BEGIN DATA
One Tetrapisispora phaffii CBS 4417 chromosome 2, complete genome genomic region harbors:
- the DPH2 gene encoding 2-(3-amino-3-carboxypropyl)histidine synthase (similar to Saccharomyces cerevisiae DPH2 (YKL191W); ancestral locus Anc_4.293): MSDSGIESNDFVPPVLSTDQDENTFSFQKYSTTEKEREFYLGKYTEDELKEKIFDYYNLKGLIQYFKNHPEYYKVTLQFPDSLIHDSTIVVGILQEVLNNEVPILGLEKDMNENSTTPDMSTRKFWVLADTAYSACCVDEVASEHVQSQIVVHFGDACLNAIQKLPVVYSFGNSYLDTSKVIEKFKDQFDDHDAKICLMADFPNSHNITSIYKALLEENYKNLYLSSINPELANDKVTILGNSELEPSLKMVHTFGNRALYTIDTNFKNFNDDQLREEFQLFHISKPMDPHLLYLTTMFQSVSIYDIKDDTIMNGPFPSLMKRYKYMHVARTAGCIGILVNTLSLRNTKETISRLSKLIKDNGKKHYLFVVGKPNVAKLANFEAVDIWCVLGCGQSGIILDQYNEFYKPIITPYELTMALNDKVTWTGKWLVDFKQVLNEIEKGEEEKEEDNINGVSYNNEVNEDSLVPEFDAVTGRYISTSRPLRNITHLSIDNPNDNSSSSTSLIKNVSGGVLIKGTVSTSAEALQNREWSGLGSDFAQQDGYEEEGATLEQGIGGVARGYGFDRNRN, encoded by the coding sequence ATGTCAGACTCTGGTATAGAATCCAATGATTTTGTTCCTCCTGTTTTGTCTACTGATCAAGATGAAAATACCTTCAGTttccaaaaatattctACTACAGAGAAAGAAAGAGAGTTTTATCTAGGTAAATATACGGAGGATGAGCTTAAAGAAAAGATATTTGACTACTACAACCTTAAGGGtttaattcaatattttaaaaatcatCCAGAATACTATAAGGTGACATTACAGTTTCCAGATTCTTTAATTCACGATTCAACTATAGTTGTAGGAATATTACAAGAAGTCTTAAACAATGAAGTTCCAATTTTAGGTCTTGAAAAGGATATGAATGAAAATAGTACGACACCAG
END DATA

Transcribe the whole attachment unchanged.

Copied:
One Tetrapisispora phaffii CBS 4417 chromosome 2, complete genome genomic region harbors:
- the DPH2 gene encoding 2-(3-amino-3-carboxypropyl)histidine synthase (similar to Saccharomyces cerevisiae DPH2 (YKL191W); ancestral locus Anc_4.293): MSDSGIESNDFVPPVLSTDQDENTFSFQKYSTTEKEREFYLGKYTEDELKEKIFDYYNLKGLIQYFKNHPEYYKVTLQFPDSLIHDSTIVVGILQEVLNNEVPILGLEKDMNENSTTPDMSTRKFWVLADTAYSACCVDEVASEHVQSQIVVHFGDACLNAIQKLPVVYSFGNSYLDTSKVIEKFKDQFDDHDAKICLMADFPNSHNITSIYKALLEENYKNLYLSSINPELANDKVTILGNSELEPSLKMVHTFGNRALYTIDTNFKNFNDDQLREEFQLFHISKPMDPHLLYLTTMFQSVSIYDIKDDTIMNGPFPSLMKRYKYMHVARTAGCIGILVNTLSLRNTKETISRLSKLIKDNGKKHYLFVVGKPNVAKLANFEAVDIWCVLGCGQSGIILDQYNEFYKPIITPYELTMALNDKVTWTGKWLVDFKQVLNEIEKGEEEKEEDNINGVSYNNEVNEDSLVPEFDAVTGRYISTSRPLRNITHLSIDNPNDNSSSSTSLIKNVSGGVLIKGTVSTSAEALQNREWSGLGSDFAQQDGYEEEGATLEQGIGGVARGYGFDRNRN, encoded by the coding sequence ATGTCAGACTCTGGTATAGAATCCAATGATTTTGTTCCTCCTGTTTTGTCTACTGATCAAGATGAAAATACCTTCAGTttccaaaaatattctACTACAGAGAAAGAAAGAGAGTTTTATCTAGGTAAATATACGGAGGATGAGCTTAAAGAAAAGATATTTGACTACTACAACCTTAAGGGtttaattcaatattttaaaaatcatCCAGAATACTATAAGGTGACATTACAGTTTCCAGATTCTTTAATTCACGATTCAACTATAGTTGTAGGAATATTACAAGAAGTCTTAAACAATGAAGTTCCAATTTTAGGTCTTGAAAAGGATATGAATGAAAATAGTACGACACCAG